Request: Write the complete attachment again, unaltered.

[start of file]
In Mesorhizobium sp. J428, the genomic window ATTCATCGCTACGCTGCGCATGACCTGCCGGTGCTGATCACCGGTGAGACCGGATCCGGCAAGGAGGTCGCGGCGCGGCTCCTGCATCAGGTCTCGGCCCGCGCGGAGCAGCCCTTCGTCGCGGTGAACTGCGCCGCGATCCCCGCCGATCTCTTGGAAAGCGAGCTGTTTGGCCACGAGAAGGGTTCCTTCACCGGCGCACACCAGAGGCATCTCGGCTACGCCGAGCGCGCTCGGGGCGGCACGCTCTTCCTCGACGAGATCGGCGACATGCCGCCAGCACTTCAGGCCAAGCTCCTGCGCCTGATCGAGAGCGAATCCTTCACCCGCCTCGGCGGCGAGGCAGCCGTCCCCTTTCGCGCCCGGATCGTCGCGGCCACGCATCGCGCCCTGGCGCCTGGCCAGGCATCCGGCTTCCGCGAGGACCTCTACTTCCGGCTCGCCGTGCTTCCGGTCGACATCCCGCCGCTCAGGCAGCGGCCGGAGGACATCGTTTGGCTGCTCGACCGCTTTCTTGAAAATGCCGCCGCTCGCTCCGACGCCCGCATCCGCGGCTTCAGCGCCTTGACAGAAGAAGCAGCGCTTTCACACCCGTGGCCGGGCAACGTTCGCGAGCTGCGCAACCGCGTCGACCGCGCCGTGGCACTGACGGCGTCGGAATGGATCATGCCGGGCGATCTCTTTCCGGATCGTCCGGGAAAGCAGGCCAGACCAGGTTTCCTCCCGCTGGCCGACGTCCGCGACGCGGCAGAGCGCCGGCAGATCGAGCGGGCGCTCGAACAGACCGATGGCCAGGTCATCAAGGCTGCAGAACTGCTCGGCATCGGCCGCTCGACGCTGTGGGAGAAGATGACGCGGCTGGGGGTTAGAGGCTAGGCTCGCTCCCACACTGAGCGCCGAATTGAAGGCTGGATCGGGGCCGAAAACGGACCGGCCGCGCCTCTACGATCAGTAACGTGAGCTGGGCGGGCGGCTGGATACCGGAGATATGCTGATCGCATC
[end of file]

In Mesorhizobium sp. J428, the genomic window ATTCATCGCTACGCTGCGCATGACCTGCCGGTGCTGATCACCGGTGAGACCGGATCCGGCAAGGAGGTCGCGGCGCGGCTCCTGCATCAGGTCTCGGCCCGCGCGGAGCAGCCCTTCGTCGCGGTGAACTGCGCCGCGATCCCCGCCGATCTCTTGGAAAGCGAGCTGTTTGGCCACGAGAAGGGTTCCTTCACCGGCGCACACCAGAGGCATCTCGGCTACGCCGAGCGCGCTCGGGGCGGCACGCTCTTCCTCGACGAGATCGGCGACATGCCGCCAGCACTTCAGGCCAAGCTCCTGCGCCTGATCGAGAGCGAATCCTTCACCCGCCTCGGCGGCGAGGCAGCCGTCCCCTTTCGCGCCCGGATCGTCGCGGCCACGCATCGCGCCCTGGCGCCTGGCCAGGCATCCGGCTTCCGCGAGGACCTCTACTTCCGGCTCGCCGTGCTTCCGGTCGACATCCCGCCGCTCAGGCAGCGGCCGGAGGACATCGTTTGGCTGCTCGACCGCTTTCTTGAAAATGCCGCCGCTCGCTCCGACGCCCGCATCCGCGGCTTCAGCGCCTTGACAGAAGAAGCAGCGCTTTCACACCCGTGGCCGGGCAACGTTCGCGAGCTGCGCAACCGCGTCGACCGCGCCGTGGCACTGACGGCGTCGGAATGGATCATGCCGGGCGATCTCTTTCCGGATCGTCCGGGAAAGCAGGCCAGACCAGGTTTCCTCCCGCTGGCCGACGTCCGCGACGCGGCAGAGCGCCGGCAGATCGAGCGGGCGCTCGAACAGACCGATGGCCAGGTCATCAAGGCTGCAGAACTGCTCGGCATCGGCCGCTCGACGCTGTGGGAGAAGATGACGCGGCTGGGGGTTAGAGGCTAGGCTCGCTCCCACACTGAGCGCCGAATTGAAGGCTGGATCGGGGCCGAAAACGGACCGGCCGCGCCTCTACGATCAGTAACGTGAGCTGGGCGGGCGGCTGGATACCGGAGATATGCTGATCGCATC